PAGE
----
Video streaming slow down? First sign of saturation in US market


The first sign that the U.S. video streaming market is approaching saturation is revealed in a new forecast which shows the growth rate slowing for the first time.

The study, from research and consulting firm, Strategy Analytics, is based on U.S. consumers spend of $6.62 billion on video streaming services (Netflix, Amazon Prime and Hulu) in 2016.

It found there has been a reduced amount of dollar spend from 2016 to 2015 for the first time ever:

  • 2016: Video streaming overall spend increased $1.19 billion
  • 2015: Video streaming overall spend increased $1.21 billion
  • Although this represents a $1.19 billion (or 22%) increase on 2015, it’s the first time ever that the $ increase in the amount people spend on these services will be lower than the previous year’s increase – in this case, the $1.21 billion increase in 2015.


    Annual Increase in US streaming video spend

    “Although the change in increase is relatively small, its direction is extremely significant,” says Michael Goodman, Strategy Analytics’ Digital Media Director. “It shows that, whilst actual market saturation is a few years off yet, the domestic U.S. streaming subscription market is now on the backside of the adoption curve. The incremental increase in annual $ spend will decline from here on.”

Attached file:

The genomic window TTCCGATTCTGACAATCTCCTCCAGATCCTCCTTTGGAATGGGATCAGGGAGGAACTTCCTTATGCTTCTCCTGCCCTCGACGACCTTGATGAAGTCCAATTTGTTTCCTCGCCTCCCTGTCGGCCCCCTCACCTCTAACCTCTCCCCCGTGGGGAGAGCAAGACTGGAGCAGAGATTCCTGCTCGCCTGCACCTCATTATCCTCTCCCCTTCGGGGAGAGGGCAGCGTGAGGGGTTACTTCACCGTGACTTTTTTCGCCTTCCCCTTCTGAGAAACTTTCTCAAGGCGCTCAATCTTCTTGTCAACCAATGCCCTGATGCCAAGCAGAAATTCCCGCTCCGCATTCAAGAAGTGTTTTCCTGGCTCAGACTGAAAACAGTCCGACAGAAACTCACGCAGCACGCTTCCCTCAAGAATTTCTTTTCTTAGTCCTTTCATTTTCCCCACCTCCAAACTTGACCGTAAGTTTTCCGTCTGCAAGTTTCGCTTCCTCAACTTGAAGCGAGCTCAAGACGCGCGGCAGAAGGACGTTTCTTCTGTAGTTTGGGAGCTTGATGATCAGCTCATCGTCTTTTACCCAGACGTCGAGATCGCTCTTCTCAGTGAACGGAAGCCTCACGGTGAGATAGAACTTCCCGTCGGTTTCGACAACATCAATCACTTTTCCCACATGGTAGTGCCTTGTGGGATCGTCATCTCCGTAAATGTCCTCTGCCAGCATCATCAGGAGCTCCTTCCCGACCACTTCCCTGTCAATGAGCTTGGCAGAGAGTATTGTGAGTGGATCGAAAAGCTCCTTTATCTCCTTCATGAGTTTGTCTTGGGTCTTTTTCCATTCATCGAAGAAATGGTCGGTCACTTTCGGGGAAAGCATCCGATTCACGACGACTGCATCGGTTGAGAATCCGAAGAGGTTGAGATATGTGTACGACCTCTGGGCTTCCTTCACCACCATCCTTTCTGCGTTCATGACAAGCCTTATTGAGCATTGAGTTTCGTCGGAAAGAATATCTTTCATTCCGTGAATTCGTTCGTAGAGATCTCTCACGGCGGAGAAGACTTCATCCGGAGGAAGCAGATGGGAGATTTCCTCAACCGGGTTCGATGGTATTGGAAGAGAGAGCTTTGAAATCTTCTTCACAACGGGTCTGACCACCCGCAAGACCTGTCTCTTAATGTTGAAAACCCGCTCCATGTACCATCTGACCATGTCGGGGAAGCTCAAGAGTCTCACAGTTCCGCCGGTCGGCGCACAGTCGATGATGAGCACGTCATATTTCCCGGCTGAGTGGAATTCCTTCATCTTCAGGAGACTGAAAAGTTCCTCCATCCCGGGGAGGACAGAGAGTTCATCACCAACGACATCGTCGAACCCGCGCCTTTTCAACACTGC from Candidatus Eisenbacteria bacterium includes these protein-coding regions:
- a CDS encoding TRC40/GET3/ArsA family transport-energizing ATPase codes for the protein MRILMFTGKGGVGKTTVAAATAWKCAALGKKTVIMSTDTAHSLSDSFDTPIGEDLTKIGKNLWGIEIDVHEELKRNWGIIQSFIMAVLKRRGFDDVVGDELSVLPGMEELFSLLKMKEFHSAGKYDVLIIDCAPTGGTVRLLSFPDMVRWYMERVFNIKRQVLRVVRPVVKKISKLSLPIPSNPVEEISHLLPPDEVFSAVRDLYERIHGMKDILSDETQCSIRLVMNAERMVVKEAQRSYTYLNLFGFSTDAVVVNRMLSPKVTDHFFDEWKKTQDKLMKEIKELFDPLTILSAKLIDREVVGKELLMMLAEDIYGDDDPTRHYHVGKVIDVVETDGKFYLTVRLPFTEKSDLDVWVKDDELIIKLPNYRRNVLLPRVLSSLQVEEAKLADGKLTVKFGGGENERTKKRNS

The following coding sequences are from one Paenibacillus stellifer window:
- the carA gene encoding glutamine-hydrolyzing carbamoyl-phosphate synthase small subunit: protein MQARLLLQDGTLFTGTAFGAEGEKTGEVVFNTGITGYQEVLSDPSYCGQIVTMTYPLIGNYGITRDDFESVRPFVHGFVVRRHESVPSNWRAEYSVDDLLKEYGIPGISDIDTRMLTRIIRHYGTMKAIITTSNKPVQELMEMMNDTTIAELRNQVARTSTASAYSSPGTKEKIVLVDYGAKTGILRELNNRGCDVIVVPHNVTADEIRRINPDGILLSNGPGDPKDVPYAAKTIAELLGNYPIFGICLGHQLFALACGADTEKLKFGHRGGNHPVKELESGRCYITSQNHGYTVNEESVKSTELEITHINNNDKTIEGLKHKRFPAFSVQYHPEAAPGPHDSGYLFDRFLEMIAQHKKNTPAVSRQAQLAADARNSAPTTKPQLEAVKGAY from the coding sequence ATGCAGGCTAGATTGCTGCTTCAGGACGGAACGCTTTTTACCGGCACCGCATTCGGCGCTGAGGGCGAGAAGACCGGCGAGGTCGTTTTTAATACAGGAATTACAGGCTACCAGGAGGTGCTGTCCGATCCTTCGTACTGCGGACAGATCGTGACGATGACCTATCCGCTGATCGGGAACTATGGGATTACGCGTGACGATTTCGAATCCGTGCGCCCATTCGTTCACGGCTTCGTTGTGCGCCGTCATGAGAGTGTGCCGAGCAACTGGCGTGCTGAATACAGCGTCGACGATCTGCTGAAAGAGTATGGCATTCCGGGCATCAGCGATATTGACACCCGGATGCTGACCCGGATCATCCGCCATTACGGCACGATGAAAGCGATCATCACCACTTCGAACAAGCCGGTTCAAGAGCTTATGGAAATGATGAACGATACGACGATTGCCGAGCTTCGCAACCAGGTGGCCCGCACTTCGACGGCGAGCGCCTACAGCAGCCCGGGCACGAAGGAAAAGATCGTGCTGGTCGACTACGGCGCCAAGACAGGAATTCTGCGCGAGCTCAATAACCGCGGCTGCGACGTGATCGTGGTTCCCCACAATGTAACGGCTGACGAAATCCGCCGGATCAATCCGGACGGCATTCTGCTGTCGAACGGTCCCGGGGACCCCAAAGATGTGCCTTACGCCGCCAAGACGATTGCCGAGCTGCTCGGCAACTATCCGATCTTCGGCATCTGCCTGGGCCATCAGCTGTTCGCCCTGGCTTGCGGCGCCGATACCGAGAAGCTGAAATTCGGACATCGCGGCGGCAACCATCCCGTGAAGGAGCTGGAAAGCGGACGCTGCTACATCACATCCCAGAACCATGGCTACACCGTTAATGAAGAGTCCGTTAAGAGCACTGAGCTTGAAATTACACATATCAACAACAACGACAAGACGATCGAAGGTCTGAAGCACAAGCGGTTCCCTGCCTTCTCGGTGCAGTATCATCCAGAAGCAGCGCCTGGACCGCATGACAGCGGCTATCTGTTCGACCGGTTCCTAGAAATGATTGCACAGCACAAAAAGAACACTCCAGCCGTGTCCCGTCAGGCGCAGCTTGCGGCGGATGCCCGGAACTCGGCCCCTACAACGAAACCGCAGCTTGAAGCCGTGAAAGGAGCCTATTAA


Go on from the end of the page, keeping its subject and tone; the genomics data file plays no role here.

Netflix vs. Amazon

    Nearly 60% of U.S. broadband households subscribe to a video streaming service. Goodman notes: “We put market saturation at 85% of broadband households – similar to saturation levels for pay TV. Within five years, annual growth will fall below eight percent.”

    Netflix leads the market, accounting for 53% of subscriptions – over double the second player, Amazon Prime Video (25%) followed by Hulu (13%). However, nearly 40% of households subscribing to a video streaming service, subscribe to at least two.

    “This multi-subscription behavior means growth relies on cannibalizing other services or getting people to subscribe to more than one - and companies seem to be betting on the latter,” says Goodman. “Most of the new services being launched today are in the $2-$5 range – clearly designed to be complementary to a Netflix or Amazon. The domestic situation is also a huge reason why international expansion is so important, this is underscored by Amazon’s recent video initiatives, and is particularly relevant for Netflix who has the least room to grow in the U.S.”

    The total home video market

    The 22% increase in streaming subscription revenue means the format will account for 35% of consumer spend on home video in 2016. DVD/Blu-Ray purchasing, the next most popular format, will decline 7% to $5.67 billion (30% of consumer spend) whilst disk rentals will decline 10% to $2.75 billion (14% share).


    Downloading to buy will rise 17% to $2.2 billion, downloading to rent will fall 5% to $1.84 billion – accounting for 22% share combined.

    Changing US spend on home video formats

    Overall, the $19.09 billion Americans will spend on home video is a 3.6% rise on 2015 and the equivalent of $13.42 per household a month. However, advertising around paid video on demand content will rise 21% to $8.82 billion. Thus, overall revenues for the home video market will grow 8.3% to $27.3 billion.


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